Simplified plan of Terror's counter architecture. Note how the stern timbers overlap
the rudder post. Also noteworthy is the position of the upper deck transom,
which could be fayed directly to the aft side of the rudder post in this configuration.  

In this image, the slot/inset for the stern timber has been cut into the rudder
post. Note how it is level with the interior sides of the propeller well. 

A view from the aft side of the rudder post showing the insets for the stern timbers. 
Note the square slots in the stern filling blocks cut to accept the heels of the stern timbers 
(no wing transom was required for construction for this stage).

Checking the fit with a stern timber. This won't be visible in the finished model. 

Checking alignment. 

The stern timbers were fitted with the help of a jig. The jig was designed to be
clamped to the bulwarks, using the station lines printed on it as guides. 

Detail of the aft part of the jig. 

A height gauge was necessary to ensure that the jig was properly aligned along its aft margin.
This gauge slid tightly over the aft support of the building board, using the tracks on the left. 

The jig and height gauge in place, with the center two stern timbers
installed and clamped. 

"Wing transom" filling pieces. These are not entirely accurate architecturally 
(they are more like half-transoms), but were carved and sanded to shape 
to provide a platform for planking the stern. 

The "wing transom" in place. Note the very slight curve in the transom. As confirmed
by the 1845 stern model and the 1839 model of Erebus, Terror's
stern was very square indeed.

Rough transverse framing was installed to support the stern timbers. This 
framing is not accurate to plan or scale but rather simply supports the structure
and will not be visible when the model is planked. See the above plan for the
 correct framing. As with the bow, I obsessively relied on a height gauge to
ensure the entire structure was level and square. 

A port side view, detailing the stern architecture. Note how the stern
timbers adjoined the propeller well and rudder post.  

The completed stern. 

Completing the construction and fairing of the model's stern was a milestone for my project. Not only is the model now ready for planking, finishing this stage of the build revealed a minor mystery surrounding how Lang planked Terror's stern . Lang's 1845 stern refit plan stated that an "....additional part of the wale [was] added to the after end of the ship to form the well or trunk..." for the propeller. Unfortunately, his plan does not reveal if both layers of planking were extended to accomplish this (Terror was double planked against the ice). However, with the construction of this part of the model, his solution became clear to me.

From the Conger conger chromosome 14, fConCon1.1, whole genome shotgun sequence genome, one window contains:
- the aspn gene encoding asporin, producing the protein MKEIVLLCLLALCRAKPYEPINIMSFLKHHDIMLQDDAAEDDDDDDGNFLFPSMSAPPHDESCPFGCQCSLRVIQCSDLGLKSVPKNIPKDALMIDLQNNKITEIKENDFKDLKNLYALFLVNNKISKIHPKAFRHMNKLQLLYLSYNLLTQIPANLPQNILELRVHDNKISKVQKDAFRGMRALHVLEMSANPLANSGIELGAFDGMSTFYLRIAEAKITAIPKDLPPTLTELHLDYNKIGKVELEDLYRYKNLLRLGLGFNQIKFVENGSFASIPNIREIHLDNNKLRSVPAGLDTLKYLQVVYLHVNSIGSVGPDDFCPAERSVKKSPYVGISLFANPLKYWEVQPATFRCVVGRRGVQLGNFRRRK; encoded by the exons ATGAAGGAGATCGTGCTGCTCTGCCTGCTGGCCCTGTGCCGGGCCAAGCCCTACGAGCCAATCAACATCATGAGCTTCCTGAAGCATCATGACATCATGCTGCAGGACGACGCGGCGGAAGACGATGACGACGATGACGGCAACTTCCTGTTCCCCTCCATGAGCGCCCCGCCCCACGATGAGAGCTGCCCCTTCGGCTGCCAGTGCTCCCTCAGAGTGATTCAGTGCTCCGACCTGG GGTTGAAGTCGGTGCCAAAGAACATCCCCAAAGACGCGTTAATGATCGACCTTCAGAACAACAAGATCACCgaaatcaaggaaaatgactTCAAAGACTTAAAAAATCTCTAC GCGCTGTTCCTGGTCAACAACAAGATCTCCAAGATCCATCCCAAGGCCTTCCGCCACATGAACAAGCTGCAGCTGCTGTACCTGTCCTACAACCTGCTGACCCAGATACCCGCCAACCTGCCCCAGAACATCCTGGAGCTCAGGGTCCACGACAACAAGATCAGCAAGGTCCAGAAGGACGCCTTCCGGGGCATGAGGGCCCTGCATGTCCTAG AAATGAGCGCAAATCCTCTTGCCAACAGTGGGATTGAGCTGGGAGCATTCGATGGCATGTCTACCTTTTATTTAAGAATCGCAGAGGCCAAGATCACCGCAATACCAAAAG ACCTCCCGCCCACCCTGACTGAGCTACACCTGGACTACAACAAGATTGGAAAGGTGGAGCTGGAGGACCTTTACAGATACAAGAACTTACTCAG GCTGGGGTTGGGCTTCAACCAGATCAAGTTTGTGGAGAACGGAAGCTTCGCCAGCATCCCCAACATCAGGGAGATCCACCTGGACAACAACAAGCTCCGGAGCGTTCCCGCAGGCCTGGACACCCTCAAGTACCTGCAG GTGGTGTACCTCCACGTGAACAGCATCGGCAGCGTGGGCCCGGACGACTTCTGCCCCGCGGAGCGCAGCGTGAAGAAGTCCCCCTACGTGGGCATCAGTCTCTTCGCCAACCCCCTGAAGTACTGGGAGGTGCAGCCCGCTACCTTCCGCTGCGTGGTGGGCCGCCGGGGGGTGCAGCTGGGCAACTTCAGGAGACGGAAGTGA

If my model is correct, then it shows that the first layer of Terror's hull planking did not need to be modified in any way by Lang.  In fact, it could simply be left in place, terminating at the edge of the lower counter, as was typical of bomb vessels. Again, if my model architecture is correct, then it shows that Lang could have just extended the second layer of planking to the rudder post. The 1845 stern model shows that this planking rose straight up the rudder post and, when it hit the counter, turned to trace a graceful arc, running from the upper end of the stern rabbet to the lowest portion of the counter at the sides (these planks were fayed directly to the previously planked counter). Lang's stern plan shows that the second layer abutted a beveled margin plank on the counter, although this isn't detailed on his stern model. 

My planking plan for Terror's stern. The red lines show the lower planking, while
the white lines show the upper level of planking. The overlap of the planks
accords well with the 1839 midships section for Erebus and Terror

The current condition of Terror. She's just about ready for planking. 

A view from the upper deck.